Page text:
Stuarts: How Successful Was Charles II


Success: Constitutional Stability

  • Cavalier Parliament retained 1641 legisltion, limiting King's power with abolition of Star Chamber and High Commission and Ship Money and maintenance of Triennial Act
  • New Triennial Act of 1664 was less binding - Charles ruled without Parliament 1681-1685
  • The monarch restored with significant powers over foreign policy, appointment of advisers and ability to prerogue/move parliament & revoke Corporation/Borouggh charters to defeat Exclusion Crisis (Quo Warranto)
  • 1681-1685 Charles worked closely with Parliament, met every year
  • Parliament continued to have say in Charles' ministers and attacked/removed Clarendon (1667) and Danby (1678/79)
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Failure: Constitutional Settlement

  • Reliance on power of purse and restoration of powers created same potential areas for conflict between Crown and Political Nation
  • Charles was only just able to defeat the Exclusion Crisis by continuing to prerogue and dissolve Parliament
  • Improved financial situation of country and monarchy in 1680s raised prospect of a monarch to rule without Parliament
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Success: Raising Finances

  • Convention Parliament of 1660 abolished feudal dyes and granted Tonnage&Poundage for life as well as a £1.2 million grant for government expenses per year
  • Hearth Tax introduced by 1662
  • Danby's influence: direct administration of customs and excise resulted in Crown revenue growing
    • £840K in 1670 to £1M in 1678
  • Parliamentary grant of £1.8M given in 1667 on condition that public accounts were examined
  • Treaty of Dover provided £225,000 per year from French
  • Growth in trade and lack of war - increased revenue
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Failure: Raising Finances

  • Only £400,000 of the £1.2M granted in 1660 was collected - new system continued old failed practice of monarch 'living off his own'
  • Parliaement continued to use 'Power of the Purse' - 1670 withheld a £300,000 grant until harsher Conventicle Act was passed
  • Crown debt increased
    • £750,000 between 1674 and 1679
    • Charles II was extremely extravagant
  • Turning to the French for financial assisstance - politically dangerous
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Success: Religious Settlement

  • Growth in Latitudinarianism represented a strain of Anglican thinking more tolerant of dissenters and debate
  • Punishment of dissenters and Catholics was popular with conservative political nation - Dissenters became less political
  • Charles never made TReaty of Dover public
  • Produced a strong Anglican Church
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Failure: Religous Settlement

  • The 'liberty to tender consciences' promised in 1660 Dec of Breda not materialised
  • Clarendon Code, Conventincle Act 1664, Five Mile Act 1665, the Trest Acts 1673 and 1678 produced narrow, repressive Church
  • Charles attempt to promote toleration and dissented in 1672 Dec of Indulgence hated by Anglicans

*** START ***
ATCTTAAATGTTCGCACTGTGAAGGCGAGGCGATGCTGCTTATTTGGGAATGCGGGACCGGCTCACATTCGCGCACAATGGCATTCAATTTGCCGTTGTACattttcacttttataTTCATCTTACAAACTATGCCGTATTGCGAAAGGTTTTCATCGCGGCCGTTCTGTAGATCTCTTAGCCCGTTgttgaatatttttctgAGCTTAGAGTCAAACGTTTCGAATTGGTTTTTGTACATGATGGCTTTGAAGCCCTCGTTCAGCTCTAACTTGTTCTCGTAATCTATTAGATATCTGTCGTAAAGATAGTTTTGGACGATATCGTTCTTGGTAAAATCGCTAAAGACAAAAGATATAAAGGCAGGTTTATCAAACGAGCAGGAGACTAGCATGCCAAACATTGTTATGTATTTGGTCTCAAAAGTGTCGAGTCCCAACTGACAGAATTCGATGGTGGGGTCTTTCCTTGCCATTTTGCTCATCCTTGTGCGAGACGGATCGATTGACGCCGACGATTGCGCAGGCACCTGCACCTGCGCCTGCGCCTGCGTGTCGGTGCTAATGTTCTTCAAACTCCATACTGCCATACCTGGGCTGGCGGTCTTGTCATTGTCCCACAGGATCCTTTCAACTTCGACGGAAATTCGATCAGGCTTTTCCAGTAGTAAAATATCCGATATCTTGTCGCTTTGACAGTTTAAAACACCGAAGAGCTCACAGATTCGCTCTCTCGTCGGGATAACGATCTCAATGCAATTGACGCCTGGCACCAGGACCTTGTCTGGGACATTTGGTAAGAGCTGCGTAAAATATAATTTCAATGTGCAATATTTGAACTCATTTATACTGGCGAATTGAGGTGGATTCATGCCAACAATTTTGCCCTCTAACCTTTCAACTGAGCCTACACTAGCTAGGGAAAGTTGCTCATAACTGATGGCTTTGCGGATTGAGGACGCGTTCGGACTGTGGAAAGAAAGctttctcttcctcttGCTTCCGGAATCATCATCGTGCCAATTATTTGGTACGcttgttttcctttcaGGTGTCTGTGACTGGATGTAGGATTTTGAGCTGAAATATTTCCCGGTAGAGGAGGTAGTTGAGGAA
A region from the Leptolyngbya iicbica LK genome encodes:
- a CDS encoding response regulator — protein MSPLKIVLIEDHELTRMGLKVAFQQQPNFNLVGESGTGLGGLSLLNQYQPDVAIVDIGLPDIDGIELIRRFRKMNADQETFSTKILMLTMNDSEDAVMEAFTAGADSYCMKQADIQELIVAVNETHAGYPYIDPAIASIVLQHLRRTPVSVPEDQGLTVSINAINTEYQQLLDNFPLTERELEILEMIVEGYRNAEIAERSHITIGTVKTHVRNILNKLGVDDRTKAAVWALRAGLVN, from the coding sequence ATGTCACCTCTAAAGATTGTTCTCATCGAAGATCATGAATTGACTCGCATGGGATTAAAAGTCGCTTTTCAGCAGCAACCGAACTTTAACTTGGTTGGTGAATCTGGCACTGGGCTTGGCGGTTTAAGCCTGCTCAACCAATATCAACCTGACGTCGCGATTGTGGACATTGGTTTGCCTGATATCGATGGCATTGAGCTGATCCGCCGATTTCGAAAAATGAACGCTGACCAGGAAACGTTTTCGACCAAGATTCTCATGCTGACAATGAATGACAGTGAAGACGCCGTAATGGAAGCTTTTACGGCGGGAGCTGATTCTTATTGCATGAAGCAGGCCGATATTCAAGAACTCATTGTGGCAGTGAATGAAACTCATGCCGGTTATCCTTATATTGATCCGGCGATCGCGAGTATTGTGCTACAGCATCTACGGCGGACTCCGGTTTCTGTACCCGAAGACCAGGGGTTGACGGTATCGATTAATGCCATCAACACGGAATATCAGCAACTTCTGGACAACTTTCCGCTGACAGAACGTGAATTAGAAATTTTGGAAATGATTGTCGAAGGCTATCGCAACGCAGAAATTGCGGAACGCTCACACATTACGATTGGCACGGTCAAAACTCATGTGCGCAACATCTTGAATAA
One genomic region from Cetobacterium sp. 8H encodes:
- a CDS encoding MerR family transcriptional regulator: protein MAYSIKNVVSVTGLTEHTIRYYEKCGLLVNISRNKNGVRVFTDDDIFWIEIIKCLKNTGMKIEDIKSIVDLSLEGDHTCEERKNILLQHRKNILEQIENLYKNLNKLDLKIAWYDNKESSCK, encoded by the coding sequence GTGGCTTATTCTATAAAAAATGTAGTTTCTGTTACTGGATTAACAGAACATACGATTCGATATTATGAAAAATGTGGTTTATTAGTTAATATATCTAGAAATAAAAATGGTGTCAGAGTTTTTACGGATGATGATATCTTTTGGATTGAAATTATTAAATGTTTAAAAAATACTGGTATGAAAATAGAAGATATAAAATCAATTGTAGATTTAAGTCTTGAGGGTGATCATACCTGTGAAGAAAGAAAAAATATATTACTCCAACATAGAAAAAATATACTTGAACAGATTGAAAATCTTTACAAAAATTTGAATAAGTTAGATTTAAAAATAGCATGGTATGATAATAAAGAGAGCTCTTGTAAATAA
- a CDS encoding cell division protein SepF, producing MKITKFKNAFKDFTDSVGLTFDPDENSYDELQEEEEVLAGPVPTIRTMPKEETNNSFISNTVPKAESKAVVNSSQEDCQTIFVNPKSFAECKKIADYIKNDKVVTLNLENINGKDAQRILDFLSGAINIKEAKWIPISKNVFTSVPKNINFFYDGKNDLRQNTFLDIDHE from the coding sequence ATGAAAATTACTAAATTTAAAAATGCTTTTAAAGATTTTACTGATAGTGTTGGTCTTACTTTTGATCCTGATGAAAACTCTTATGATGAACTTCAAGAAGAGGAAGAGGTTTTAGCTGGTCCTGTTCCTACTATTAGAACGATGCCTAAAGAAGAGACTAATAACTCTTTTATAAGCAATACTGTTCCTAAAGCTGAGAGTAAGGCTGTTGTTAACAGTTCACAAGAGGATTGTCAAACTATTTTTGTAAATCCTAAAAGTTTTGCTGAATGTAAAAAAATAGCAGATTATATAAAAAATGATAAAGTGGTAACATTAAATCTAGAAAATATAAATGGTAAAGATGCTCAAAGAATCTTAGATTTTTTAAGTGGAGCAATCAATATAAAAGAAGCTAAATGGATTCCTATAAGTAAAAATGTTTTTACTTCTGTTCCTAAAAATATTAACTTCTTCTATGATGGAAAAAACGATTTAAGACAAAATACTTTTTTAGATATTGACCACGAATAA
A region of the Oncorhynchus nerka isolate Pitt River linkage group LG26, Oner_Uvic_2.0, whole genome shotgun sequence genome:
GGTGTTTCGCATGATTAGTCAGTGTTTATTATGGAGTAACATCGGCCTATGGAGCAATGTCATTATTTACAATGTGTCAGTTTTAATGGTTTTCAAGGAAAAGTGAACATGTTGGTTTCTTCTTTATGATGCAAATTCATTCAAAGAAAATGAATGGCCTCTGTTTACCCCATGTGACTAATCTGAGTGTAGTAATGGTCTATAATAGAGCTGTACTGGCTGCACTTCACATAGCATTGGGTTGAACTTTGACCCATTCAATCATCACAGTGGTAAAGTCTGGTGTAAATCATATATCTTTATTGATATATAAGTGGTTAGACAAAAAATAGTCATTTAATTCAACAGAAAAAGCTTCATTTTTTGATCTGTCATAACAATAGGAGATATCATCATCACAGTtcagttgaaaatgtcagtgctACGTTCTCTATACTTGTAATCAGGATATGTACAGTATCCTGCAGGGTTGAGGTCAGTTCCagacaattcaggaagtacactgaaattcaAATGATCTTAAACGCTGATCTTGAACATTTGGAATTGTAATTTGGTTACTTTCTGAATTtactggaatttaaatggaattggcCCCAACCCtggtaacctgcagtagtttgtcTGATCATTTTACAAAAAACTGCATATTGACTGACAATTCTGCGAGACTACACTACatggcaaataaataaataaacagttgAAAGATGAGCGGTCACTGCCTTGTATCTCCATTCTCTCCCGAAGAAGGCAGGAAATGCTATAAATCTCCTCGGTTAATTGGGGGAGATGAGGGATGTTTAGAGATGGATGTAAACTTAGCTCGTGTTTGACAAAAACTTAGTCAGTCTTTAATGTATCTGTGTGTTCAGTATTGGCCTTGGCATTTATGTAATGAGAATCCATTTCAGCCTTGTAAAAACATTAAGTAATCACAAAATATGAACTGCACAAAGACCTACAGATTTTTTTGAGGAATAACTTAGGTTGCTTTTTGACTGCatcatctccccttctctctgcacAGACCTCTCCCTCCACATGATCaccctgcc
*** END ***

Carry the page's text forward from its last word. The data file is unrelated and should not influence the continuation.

• Treaty of Dover 1670 agreement to support Catholics extremely unpopular
  • Several thousand Quakers died in prison
  • Mistresses undermined puritan support and Louise de Kouraille was unpopular
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Success: Foreign Policy

  • Scotland and Ireland remained fairly placid - didn't interfere with Exclusion Crisis
  • Danby's decision to support the Dutch from 1675 was politically popular and parliament agreed to raide 30,000 troops / £1M to support it
  • After 1678 relative peace on continent
  • Charles raised money from France - enabled rule without Parliament
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Failure: Foreign Policy

  • Dutch fought a successful propaganda war to divide Crown and Parliament
    • 1673 pamphlet 'England's Appeal from the Privae Cabal at Whitehall to the Great Council of the Nation' published - Catholicism, France and Charles absolutist plot
  • Close relationship with France raised Catholic, absolutist threat
  • Involvement in 2nd (65-67) and 3rd (72-74) Dutch war was unpopular and not militarily successful
  • 1667 Disaster on the Medway
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Success: Support Among Political Nation

  • Cavalier Parliament 1661 was strongly Royalist
  • Fear of Civil War - defeat the Whigs by raising fear of chaos
  • Repression of non-conformists popular
  • 'Merry Monarch' raised stature, returning to extravagance and ceremony
  • Continued practice of 'touching for the King's evil' - and Restoration celebration banished memories of puritan rule
  • Willing to work with Parliament and dismiss his adivsers with unpopular
  • Both Clarendon and Danby were moderate advisers who urged cooperation
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Failure: Support Among Political Nation

  • Relationship with France and ruling without Parliament after 1681 raised fear of Catholic absolutism
  • Whigs had clear support throughout Exclusion Crisis
  • Brutally repressed non-conformists
  • Lifestyle of Merry Monarch blamed for Plague and Great Fire (1665-1666)
  • CABAL and Danby viewed by some as cynical, Danby built support by bribing parliamentary allies
  • Court and Country divisions / Tory and Whig divisions
  • Fear of popery amd Exclusion Crisis saw re-emergence of Mob and pamphleteering raising prospect of Civil War
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